I have never seen a movie that made me want to take a shower more than Miss Sloane.
Miss Sloane shone a light on the career of political lobbyists, and that light make them scurry for the shade. No, really… this movie showed these people as the slimiest and most repugnant people around. They made them seem considerably worse than members of Congress…I know right?
In fact, there is the typical scene where the lobbyists have members of Congress on each side and they have to swing certain ones over to their side to win a vote. It was like the scenes in American President with Annette Bening… except with Bening not being the sweetheart she was. I don’t know if I can watch that scene again without wondering what dirty trick is really going down.
Jessica Chastain played Elizabeth Sloane, one of Washington’s most successful and downright rotten lobbyists around. When a bill attempting to place restrictions on guns comes to the floor of Congress, Sloane leaves her current company to try to help get the bill passed. And she does just about whatever she needs to do to make it so. No line is too far to cross.
Of course, opposing her is the NRA and their own bag of dirty tricks and lobbyists willing to do whatever is necessary to win. Miss Sloane apparently knows all the dirty tricks because she showed a remarkable ability to anticipate what her opponents were planning and to counter that with her own slimy trick.
There were people shown on Sloane’s side that were not as slimy as Sloane herself. There is Esme (Gugu Mbatha-Raw), who had a good reputation as a knowledgeable worker who had a hidden past with gun violence. There is Rodolfo Schmidt (Mark Strong) who spear-headed the group trying to get the bill passed and he brought Sloane into the fold. Some of the other characters on Sloane’s side were interesting, but most of their contributions to the story was to stare, slack-jawed at the things that Sloane would do.
The gun supporting side was basically played off as the heartless villains, but they were still shocked at the lengths stooped to by Sloane. One of the negative notes of the movie is how the other side was not more positively portrayed. Gun control does not have to be one side is right, one side is wrong…especially with the lobbyists characters falling so hard into the shades of gray section.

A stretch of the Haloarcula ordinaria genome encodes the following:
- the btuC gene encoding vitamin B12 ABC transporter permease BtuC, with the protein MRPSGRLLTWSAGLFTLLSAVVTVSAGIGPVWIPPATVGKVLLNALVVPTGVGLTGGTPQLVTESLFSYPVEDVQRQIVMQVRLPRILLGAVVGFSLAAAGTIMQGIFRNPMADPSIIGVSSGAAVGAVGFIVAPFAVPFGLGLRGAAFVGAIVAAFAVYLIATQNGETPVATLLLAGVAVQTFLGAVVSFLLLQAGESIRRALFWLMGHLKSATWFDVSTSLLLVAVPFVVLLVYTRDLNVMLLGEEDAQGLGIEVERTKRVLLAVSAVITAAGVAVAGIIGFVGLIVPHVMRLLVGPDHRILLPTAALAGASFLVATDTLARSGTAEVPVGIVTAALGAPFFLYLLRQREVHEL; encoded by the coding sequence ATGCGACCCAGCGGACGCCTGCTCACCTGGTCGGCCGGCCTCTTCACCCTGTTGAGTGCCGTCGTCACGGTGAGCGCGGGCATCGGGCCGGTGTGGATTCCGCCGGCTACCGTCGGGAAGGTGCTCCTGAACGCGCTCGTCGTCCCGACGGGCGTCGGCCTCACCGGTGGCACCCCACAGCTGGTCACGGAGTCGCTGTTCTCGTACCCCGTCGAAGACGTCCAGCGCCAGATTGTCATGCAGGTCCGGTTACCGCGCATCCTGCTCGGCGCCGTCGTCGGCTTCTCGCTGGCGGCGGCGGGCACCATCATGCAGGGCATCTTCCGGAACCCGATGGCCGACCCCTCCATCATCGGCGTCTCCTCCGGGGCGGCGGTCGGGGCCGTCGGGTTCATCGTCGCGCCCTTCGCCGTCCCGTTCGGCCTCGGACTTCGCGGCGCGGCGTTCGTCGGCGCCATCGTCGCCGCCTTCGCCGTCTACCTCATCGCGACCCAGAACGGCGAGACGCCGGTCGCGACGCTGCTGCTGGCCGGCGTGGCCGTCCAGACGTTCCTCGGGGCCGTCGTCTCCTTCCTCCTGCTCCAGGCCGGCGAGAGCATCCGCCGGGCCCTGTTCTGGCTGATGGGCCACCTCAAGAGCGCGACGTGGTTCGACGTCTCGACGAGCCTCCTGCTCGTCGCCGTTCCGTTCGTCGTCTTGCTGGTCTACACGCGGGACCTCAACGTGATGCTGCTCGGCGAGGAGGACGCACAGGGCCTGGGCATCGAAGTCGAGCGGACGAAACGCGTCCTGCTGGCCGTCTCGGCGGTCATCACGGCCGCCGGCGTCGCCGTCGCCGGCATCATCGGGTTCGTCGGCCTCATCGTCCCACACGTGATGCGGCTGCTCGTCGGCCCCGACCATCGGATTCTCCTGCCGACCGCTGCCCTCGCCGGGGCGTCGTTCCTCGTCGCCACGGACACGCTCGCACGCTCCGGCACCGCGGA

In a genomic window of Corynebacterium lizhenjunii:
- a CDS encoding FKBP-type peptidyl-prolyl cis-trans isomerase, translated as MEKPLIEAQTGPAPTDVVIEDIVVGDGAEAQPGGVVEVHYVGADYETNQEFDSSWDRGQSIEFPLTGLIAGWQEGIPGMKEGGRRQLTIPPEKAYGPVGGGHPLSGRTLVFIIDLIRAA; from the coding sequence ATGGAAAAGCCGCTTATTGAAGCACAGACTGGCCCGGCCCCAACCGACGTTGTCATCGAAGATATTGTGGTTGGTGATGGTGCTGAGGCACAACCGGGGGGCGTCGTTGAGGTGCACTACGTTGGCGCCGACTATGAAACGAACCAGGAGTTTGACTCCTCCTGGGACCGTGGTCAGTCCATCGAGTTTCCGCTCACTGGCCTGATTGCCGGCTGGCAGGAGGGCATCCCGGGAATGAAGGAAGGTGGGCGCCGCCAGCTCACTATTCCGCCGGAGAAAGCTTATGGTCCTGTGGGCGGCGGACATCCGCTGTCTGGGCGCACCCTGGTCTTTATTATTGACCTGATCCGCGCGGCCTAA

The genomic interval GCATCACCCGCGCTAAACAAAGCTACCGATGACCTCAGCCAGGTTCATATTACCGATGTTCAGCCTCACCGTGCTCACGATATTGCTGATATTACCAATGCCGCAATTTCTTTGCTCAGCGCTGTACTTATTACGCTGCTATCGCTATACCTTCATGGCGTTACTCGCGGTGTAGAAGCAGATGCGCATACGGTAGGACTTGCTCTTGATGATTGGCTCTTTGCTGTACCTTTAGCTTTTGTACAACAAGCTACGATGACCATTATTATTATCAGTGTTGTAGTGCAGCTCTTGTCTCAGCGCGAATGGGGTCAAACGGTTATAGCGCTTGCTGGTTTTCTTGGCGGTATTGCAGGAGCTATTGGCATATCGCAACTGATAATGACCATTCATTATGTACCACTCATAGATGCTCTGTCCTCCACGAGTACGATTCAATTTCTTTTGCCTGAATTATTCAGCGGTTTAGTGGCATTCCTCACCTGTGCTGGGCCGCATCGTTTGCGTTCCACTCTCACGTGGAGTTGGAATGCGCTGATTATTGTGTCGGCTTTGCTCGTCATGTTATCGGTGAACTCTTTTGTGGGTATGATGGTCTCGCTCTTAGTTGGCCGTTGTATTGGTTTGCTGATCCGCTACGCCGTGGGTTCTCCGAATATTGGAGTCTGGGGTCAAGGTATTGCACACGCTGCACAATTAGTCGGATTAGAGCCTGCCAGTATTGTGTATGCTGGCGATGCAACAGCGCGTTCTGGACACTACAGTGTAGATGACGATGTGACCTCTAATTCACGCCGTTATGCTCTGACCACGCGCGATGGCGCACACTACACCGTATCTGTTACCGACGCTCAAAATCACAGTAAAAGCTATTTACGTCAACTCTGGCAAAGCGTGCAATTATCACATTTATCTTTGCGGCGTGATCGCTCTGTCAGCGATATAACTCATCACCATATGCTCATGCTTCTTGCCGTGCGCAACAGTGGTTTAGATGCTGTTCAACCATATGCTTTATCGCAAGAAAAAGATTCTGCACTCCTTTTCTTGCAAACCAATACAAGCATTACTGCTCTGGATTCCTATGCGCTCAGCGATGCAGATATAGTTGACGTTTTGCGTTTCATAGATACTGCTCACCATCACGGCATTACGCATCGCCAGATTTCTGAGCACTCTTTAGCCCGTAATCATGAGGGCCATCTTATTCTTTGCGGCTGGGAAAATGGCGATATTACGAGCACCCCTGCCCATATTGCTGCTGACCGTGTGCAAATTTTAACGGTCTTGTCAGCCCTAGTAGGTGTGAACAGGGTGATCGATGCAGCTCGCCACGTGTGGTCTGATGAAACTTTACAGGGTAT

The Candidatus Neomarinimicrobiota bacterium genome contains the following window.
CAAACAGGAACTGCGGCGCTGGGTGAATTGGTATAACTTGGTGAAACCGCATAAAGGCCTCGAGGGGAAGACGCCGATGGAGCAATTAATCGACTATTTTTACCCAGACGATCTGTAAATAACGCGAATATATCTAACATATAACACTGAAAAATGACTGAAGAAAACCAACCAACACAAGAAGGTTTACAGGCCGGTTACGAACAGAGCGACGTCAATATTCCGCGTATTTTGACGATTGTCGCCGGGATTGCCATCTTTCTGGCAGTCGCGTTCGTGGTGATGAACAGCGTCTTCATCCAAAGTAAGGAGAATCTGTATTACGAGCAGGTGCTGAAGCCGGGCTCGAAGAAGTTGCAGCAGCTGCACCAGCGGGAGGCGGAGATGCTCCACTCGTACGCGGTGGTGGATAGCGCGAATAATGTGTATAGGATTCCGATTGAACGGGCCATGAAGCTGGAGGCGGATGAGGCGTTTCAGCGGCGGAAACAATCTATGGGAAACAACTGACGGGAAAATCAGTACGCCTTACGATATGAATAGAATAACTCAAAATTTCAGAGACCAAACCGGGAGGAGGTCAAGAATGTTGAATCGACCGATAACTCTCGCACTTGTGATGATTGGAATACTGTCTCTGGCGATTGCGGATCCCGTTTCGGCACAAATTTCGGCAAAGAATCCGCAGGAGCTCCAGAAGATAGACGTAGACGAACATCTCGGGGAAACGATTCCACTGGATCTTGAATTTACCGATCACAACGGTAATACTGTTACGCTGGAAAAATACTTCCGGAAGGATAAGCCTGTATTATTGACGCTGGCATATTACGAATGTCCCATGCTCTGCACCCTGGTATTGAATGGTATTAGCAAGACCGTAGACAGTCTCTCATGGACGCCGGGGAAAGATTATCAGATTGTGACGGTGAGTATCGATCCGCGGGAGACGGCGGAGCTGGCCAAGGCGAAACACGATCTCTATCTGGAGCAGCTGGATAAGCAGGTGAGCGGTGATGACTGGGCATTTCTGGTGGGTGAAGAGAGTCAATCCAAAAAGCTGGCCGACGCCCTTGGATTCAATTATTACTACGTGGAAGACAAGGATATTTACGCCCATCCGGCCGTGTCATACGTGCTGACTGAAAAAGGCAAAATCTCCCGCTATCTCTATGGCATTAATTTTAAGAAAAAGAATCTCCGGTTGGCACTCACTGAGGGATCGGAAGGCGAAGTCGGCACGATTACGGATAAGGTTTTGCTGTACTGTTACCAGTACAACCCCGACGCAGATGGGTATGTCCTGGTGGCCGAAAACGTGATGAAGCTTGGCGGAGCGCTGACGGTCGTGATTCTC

But it is clear that no one is smarter than Miss Sloane, and that is fine, especially since she is such a flawed and downright rotten person. She is played brilliantly by Jessica Chastain and she makes you root for this awful woman, despite the constant travesties that she engages in. Chastain showed the human side of this woman, creating someone that could easily have been a caricature.
The film was a little long, but the ending payoff is worth the wait. Yes, it is unrealistic (No SPOILERS), but it paid off the film in a big way. Kudos to not only Chastain, but also John Lithgow, who played a senator in charge of a Congressional hearing into Sloane’s business practices. Their showdown was high drama.
Never once did the fact that Miss Sloane was a powerful woman come into play, and I liked that very much. This was not a story about a powerful woman taking on the NRA, but a powerful lobbyist doing the same. It felt as if we had taken a step past identifying her as a woman. She just was. That is a great thing.
As I said, the whole story pays off big time, but the suspension of disbelief is remarkably high. If you cannot accept that, Miss Sloane is going to fall apart for you. I had no problem with the end, so I really did enjoy the film. I do wish the pro-gun side would have been less villainized, but I understand why they did it.
Jessica Chastain is excellent and the character of Miss Sloane is an enigmatic woman who wants to win above almost anything else. She does not need to be seen as a hero. In fact, she is as dirty as any of them. However, she is shown as a complex and real person who has reasons for her choices.
Our political system really is messed up.